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How can the rate of a fast reaction be determined by Flash Photolysis?

Flash photolysis: When we pass a powerful flash of short duration or laser beam, through the reaction mixture to initiate a reaction the atoms, ions or free radicals are formed.
These atoms, ions or free radicals formed can be identified by passing a second, Flash of light through the mixture immediately after the first flash.
For this the absorption spectrum of the mixture is monitored continuously at small regular intervals after first flash and the changes in the spectrum with time indicate the various processes occurring in the system.
It can also be studied by observing some other property like electrical conductance or magnetic property of the reaction mixture.

126 Views

The conversion of molecules X to Y follows second order kinetics. If concentration of X is increased to three times how will it affect the rate of formation of Y?

Let the reaction is X →Y

This reaction follows second order kinetics.
So that, the rate equation for this reaction will
Rate, R = k[X]2 .............(1)
Let initial concentration is x mol L−1,
Plug the value in equation (1)
Rate, R1 = k .(a)2
= ka2
Given that concentration is increasing by 3 times so new concentration will 3a mol L−1
Plug the value in equation (1) we get
Rate, R2 = k (3a)2
= 9ka2
We have already get that R1 = ka2 plus this value we get
R2 = 9 R1
So that, the rate of formation will increase by 9 times.
Rate = k[A]2
If concentration of X is increased to three times,
Rate = k[3A]2
or Rate = 9 k A2
Thus, rate will increase 9 times.

972 Views

For the reaction R → P, the concentration of a reactant changes from 0.03 M to 0.02 M is 25 minutes. Calculate the average rate of reaction using units of time both in minutes and seconds.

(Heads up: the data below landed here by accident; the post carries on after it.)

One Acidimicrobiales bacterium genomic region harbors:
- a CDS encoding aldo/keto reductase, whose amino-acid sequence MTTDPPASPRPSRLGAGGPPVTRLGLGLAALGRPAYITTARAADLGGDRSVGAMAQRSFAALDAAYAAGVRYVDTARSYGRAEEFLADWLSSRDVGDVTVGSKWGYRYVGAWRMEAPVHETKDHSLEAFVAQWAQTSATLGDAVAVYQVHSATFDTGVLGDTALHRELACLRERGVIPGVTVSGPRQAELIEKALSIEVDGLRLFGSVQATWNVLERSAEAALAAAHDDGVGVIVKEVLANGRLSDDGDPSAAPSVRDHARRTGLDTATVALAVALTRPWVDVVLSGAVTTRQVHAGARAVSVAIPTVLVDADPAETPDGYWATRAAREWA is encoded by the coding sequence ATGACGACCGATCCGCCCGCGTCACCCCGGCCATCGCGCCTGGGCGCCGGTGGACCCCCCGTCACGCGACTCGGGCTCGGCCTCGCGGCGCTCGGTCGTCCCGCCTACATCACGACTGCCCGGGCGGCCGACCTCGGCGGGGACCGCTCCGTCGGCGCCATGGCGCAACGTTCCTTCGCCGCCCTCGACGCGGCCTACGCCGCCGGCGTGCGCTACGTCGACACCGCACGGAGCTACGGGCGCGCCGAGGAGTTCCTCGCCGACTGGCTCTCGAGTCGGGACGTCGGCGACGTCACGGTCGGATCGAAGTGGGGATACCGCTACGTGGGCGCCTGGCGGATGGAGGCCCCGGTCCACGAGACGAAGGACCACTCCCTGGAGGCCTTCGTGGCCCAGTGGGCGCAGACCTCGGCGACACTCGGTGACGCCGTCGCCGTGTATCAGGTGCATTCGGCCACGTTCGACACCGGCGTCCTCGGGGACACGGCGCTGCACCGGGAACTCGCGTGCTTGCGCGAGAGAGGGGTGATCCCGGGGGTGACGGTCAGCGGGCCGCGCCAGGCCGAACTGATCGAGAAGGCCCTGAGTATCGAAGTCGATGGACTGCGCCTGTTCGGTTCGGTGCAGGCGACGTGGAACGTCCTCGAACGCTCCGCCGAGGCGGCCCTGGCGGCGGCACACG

Given that
Initial concentration, [R1] = 0.03
Final concentration, [R2] = 0.02
Time taken ∆t = 25 min = 25 × 6 0 = 1500 sec (1 min = 60 sec )
The formula of average rate of change

(i) Average rate

(ii) Average rate

1717 Views

In a reaction 2A → Products, the concentration of A decreases from 0.5 mol to 0.4 mol L–1 in 10 minutes. Calculate the rate during this interval.

Given that
Initial concentration [A1] =0.5
Final concentration [A2] =0.4
Time is  = 10 min

Rate of reaction = Rate of disappearance of A.

Rate of reaction = $-\frac{1}{2}\frac{∆\left[\mathrm{A}\right]}{∆\mathrm{t}}\phantom{\rule{0ex}{0ex}}$

2088 Views

A first order reaction has a rate constant 1.15 x 10–3 s–1. How long will 5 g of this reactant take to reduce to 3 g?

Given that
Initial quantity, [R]o= 5 g
Final quantity, [R] = 3 g
Rate constant, k = 1.15 x 10−3 s−1
Formula of 1st order reaction,
We know that
$\mathrm{t}=\frac{2.303}{\mathrm{k}}\mathrm{log}\frac{{\left[\mathrm{R}\right]}_{0}}{\left[\mathrm{R}\right]}$
or

1299 Views

For a reaction, A + B → Product; the rate law is given by, r = k[ A]1/2 [B]2. What is the order of reaction?

The order of the reaction is sum of the powers on concentration.
So that sum will

r = k[A]
1/2[B]2

Order of reaction =

1504 Views